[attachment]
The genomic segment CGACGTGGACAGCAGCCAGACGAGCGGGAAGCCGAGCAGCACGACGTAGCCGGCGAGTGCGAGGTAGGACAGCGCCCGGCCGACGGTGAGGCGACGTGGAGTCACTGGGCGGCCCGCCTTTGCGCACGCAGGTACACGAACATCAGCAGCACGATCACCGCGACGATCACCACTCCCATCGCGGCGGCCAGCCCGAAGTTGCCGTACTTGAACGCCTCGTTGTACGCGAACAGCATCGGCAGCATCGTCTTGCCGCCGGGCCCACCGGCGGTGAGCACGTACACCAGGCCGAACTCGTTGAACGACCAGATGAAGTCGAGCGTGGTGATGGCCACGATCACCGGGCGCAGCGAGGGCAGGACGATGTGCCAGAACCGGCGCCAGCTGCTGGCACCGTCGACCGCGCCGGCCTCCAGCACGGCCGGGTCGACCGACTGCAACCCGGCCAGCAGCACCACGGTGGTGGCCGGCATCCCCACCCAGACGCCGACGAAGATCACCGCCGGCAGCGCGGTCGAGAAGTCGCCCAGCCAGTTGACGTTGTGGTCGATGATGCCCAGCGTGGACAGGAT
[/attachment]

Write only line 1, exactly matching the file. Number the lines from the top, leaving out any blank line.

The genomic segment CGACGTGGACAGCAGCCAGACGAGCGGGAAGCCGAGCAGCACGACGTAGCCGGCGAGTGCGAGGTAGGACAGCGCCCGGCCGACGGTGAGGCGACGTGGAGTCACTGGGCGGCCCGCCTTTGCGCACGCAGGTACACGAACATCAGCAGCACGATCACCGCGACGATCACCACTCCCATCGCGGCGGCCAGCCCGAAGTTGCCGTACTTGAACGCCTCGTTGTACGCGAACAGCATCGGCAGCATCGTCTTGCCGCCGGGCCCACCGGCGGTGAGCACGTACACCAGGCCGAACTCGTTGAACGACCAGATGAAGTCGAGCGTGGTGATGGCCACGATCACCGGGCGCAGCGAGGGCAGGACGATGTGCCAGAACCGGCGCCAGCTGCTGGCACCGTCGACCGCGCCGGCCTCCAGCACGGCCGGGTCGACCGACTGCAACCCGGCCAGCAGCACCACGGTGGTGGCCGGCATCCCCACCCAGACGCCGACGAAGATCACCGCCGGCAGCGCGGTCGAGAAGTCGCCCAGCCAGTTGACGTTGTGGTCGATGATGCCCAGCGTGGACAGGAT